SAN ANGELO, Texas — Texas Lieutenant Governor Dan Patrick has laid out a list of his top 21 priorities going into the 88th Legislative Session which starts January 10, 2022, and discussed them with staff at Concho Valley Homepage, here is what he had to say.
Patrick revealed his top priorities will be property tax relief, the electric grid, border security, supporting law enforcement, mental health infrastructure and education.
The Power Grid
Patrick intends to prioritize the state’s electric grid and said that the state has not done enough to improve it since the severe winter storm in 2021 caused the deaths of hundreds of Texans. To address this, he wants to call for more investors to build natural gas plants in Texas. He said that the grid’s general numbers have around 85,000 megawatts of power, which include 25,000 megawatts of renewable energy (mostly wind) leaving only 60,000 megawatts.
“On a really bad hot day or a cold winter day we need anywhere from 67-68,000 megawatts of power even in the 70,000 megawatts of power and if the winds not blowing, we do not have enough,” said Patrick
Regarding the Electric Reliability Council of Texas’ current work of redesigning the power grid, Patrick said it did not impress him stating that the plan was too “long term.”
“We can not wait long term, we’re adding power needs to our grid every day as people move here.”
He continued by saying that even if the plan started tomorrow, it would still take three years to put together, design, and integrate into the grid.
Patrick’s priorities are heavily focused on education — from what should and should not be taught in Texas Schools, to increasing teacher pay and implementing more scholarship opportunities.
Patrick has also been pushing to reform tenure in higher education in an effort to combat the teaching of Critical Race Theory — (an academic and legal framework that denotes that systemic racism is part of American society, defined by the Legal Defense Fund). He said it all started with professors from the University of Texas teaching the framework.
Patrick defined CRT as, “teaching that if you’re white, you are the oppressor, and if you’re a person of color, you’re the victim.”
Patrick continued by citing House Bill 3979, commonly known as the “critical race theory bill” which bans the teachings of CRT in kindergarten through twelfth grade, and said, “it’s not about teaching the history of our country and things that we did wrong like slavery, we teach those things, that’s far different from CRT that says you’re born a racist or your born a victim.”
Patrick is also prioritizing increasing teacher pay as well as giving retired teachers a “thirteenth check,” or a cost-of-living adjustment. Along with this, he wants to implement the use of a scholarship program that would pay for individuals to go to college if they agree to serve as law enforcement officers, math or science teachers, and nurses after graduation.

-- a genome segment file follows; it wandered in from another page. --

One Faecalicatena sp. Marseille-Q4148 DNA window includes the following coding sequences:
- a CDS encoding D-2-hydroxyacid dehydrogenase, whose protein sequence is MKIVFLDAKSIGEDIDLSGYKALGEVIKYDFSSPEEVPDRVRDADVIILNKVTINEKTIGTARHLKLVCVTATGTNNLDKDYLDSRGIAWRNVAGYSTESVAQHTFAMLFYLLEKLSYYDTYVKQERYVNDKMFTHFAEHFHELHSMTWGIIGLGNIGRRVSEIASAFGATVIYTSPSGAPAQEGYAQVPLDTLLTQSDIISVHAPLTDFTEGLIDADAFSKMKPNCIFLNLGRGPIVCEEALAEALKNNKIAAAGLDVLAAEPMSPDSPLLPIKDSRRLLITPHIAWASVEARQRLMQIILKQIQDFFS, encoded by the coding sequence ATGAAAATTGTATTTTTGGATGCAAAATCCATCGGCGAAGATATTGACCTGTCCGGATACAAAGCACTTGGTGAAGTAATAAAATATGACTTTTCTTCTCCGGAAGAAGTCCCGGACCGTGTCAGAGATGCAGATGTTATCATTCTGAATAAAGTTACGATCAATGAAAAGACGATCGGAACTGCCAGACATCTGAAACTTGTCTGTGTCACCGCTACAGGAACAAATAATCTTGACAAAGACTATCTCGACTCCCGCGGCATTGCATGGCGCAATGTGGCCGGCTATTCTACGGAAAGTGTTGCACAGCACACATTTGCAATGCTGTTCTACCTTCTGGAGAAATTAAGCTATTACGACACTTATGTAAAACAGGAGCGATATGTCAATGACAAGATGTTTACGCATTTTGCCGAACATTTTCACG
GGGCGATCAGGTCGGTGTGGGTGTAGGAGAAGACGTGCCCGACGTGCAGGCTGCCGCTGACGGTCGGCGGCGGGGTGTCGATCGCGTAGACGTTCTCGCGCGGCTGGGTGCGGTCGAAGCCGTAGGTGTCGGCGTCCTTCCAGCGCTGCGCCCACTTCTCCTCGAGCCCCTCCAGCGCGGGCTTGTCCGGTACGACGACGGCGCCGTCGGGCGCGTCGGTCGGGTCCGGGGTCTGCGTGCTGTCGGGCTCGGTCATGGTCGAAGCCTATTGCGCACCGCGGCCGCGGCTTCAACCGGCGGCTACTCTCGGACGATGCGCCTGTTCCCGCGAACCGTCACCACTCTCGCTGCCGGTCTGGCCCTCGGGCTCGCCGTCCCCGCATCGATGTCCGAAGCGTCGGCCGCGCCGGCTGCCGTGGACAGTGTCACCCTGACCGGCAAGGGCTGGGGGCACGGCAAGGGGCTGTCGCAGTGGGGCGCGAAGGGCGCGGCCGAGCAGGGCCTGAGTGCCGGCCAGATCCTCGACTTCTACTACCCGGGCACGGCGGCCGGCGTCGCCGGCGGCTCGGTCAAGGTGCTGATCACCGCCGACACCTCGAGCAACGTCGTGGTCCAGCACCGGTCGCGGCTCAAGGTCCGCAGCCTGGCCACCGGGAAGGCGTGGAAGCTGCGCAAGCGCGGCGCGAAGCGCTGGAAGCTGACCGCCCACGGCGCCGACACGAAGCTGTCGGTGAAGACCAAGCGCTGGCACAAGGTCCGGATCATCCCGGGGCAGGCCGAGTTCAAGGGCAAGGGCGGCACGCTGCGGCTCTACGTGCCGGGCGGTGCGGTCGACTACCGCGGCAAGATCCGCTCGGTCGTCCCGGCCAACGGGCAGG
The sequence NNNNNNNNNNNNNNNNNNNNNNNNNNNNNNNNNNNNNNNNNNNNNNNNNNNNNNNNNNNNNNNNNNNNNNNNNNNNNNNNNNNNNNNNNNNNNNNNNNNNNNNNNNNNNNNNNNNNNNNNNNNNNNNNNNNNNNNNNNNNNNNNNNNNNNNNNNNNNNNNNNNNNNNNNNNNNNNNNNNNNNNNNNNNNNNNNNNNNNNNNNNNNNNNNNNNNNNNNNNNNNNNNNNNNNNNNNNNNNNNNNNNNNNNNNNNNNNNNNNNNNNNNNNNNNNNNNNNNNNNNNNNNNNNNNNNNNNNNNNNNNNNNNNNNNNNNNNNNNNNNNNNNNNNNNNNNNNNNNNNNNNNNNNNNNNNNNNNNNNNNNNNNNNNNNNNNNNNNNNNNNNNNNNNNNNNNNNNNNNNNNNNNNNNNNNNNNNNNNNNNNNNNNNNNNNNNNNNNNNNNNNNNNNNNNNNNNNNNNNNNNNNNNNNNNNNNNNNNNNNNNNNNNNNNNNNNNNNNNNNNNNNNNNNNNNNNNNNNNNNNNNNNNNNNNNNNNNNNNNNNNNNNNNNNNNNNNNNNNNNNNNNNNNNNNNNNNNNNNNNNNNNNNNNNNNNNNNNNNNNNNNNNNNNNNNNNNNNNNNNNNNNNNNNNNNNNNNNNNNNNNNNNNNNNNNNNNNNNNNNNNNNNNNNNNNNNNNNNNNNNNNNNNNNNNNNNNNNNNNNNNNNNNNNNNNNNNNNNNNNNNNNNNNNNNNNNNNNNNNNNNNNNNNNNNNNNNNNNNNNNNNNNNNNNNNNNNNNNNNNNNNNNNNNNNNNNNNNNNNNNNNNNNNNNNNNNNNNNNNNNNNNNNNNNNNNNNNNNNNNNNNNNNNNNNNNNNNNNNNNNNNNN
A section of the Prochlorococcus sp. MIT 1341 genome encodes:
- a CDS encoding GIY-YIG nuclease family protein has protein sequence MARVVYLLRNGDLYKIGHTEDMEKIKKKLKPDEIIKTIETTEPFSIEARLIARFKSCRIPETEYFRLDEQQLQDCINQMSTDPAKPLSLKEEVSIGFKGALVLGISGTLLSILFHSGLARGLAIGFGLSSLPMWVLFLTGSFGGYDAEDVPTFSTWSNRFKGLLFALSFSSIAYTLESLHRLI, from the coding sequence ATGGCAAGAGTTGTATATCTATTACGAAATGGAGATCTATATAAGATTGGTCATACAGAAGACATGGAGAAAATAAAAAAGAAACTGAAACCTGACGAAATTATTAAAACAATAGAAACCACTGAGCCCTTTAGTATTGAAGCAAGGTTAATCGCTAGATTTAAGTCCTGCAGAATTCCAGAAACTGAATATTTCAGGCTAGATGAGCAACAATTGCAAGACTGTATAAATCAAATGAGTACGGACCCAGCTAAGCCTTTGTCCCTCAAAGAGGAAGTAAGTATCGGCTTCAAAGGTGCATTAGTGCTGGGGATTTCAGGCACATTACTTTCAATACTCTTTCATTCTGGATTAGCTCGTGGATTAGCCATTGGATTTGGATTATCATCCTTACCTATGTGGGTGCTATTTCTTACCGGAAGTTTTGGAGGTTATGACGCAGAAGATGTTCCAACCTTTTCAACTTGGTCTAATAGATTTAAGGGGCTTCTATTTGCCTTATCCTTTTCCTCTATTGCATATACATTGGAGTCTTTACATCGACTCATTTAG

Another proposal Patrick wants to implement is a “Parent’s Bill of Rights” which would promise parents more decision-making control over discussions regarding topics such as race, gender and sex. Patrick says the proposal will prevent the indoctrination of students similar to Florida’s “Parental Rights in Education” bill, however, the Trevor Project said they saw a 150% increase in LGBTQ youth suicide rates when compared to the same time period in 2020.
Patrick said that all students should be taken care of and respected but at the same time believes that Texas parents do not want their first and second-graders taught sex or “how to become a transgender person” and “they don’t want boys playing girls sports.”
“You protect the rights of everyone, but you don’t take the rights away from everyone else in doing that,” said Patrick.
The Lt. Governor’s priorities for law enforcement include calling for a 10-year mandatory minimum sentence for people who use firearms in a crime and several rural law enforcement programs to bolster community support and funding for local police departments.
The push for the 10-year mandatory minimum sentence for people who use firearms in a crime was designed to prevent “taking guns away from law-abiding citizens” and instead “taking guns from the hands of criminals,” according to Patrick.
The Rural Law Enforcement Fund was created to attract law enforcement to rural Texas to help fund their sheriff’s departments and hire more deputies. The fund will not be going directly to programs that prepare and train officers for mass shootings such as the ones in Uvalde and Santa Fe but will help programs that are already in place.
Mental health Infrastructure
Patrick has said there is an obvious need for more mental healthcare facilities, both civil and forensic, in the state and laid out a plan that includes building a brand new mental hospital in Wichita Falls.
Property Tax Relief
There is reportedly a $27 billion budget surplus to spend on state projects, one of which is property tax relief. Patrick wants to continue to increase property tax relief, and specifically mentioned raising the homestead tax exemption from $40,000 to at least $60,000 and cutting taxes for businesses by expanding personal property exemption.